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How to avoid a festive flare-up

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xmas people sxc

sxc.hu

There's so much cheerfulness and sometimes false bonhomie that often this is too much for people to cope with.

London - With Christmas almost upon us, I am already anticipating the post-Christmas line of patients at my door telling me how badly they’ve coped.

Invariably there will be some who, after many years of marriage, are thinking of separating, if not getting a divorce.

Others will have fallen out with opinionated and interfering in-laws when all they wanted to do was spend Christmas with their very nearest and dearest.

Some will be suffering from having spent Christmas alone.

There is no denying that the festive period can be very difficult. Christmas and New Year often offer a false sense of happiness, not helped by the fact that it’s the “done thing” for people to get together, irrespective of what their personal wishes might be.

There’s so much cheerfulness and sometimes false bonhomie that often this is too much for people to cope with.

As Michael Kallenbach, a relationship therapist with whom my practice works closely, puts it: “Holidays put an incredible amount of pressure on people and their relationships, and once they start internalising about what they have in life, they might use Christmas as a time to evaluate things. They may then decide the relationship they’re in is not exactly a happy one, or the one they want.”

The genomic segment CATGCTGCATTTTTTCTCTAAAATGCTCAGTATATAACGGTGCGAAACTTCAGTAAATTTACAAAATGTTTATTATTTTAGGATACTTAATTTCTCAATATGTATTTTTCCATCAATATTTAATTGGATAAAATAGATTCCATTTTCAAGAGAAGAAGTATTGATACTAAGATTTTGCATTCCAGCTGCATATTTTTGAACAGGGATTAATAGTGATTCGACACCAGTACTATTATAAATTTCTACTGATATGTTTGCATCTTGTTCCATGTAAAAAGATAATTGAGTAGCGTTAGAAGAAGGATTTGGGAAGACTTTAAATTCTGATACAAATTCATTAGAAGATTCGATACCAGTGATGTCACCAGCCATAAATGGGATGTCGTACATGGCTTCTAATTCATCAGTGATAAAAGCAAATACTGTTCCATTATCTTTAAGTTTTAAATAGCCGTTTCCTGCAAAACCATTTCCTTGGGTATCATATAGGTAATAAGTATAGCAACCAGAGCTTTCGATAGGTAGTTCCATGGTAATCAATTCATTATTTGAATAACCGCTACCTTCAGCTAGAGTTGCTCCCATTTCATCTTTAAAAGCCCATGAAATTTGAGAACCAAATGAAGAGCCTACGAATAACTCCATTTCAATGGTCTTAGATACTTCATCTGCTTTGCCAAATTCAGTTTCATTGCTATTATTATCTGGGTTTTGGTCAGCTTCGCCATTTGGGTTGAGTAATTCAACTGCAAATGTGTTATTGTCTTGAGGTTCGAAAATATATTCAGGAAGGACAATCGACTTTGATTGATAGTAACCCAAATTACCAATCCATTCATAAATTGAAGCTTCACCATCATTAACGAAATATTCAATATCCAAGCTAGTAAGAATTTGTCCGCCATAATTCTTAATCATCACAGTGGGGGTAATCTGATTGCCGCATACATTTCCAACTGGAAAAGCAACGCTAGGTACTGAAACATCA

Sometimes couples decide to stay together in the run up to Christmas and make a conscious decision not to disrupt the family life before the holidays.

This is so they can keep up the pretence that everything is “just like it always is” in order not to upset close family, and possibly even the children.

Kallenbach’s advice for squabbling couples, whatever their problems, is that it’s best to talk about it, rather than brush it all under the carpet (or the Christmas tree).

Be of good heart. Happy Christmas. - Daily Mail

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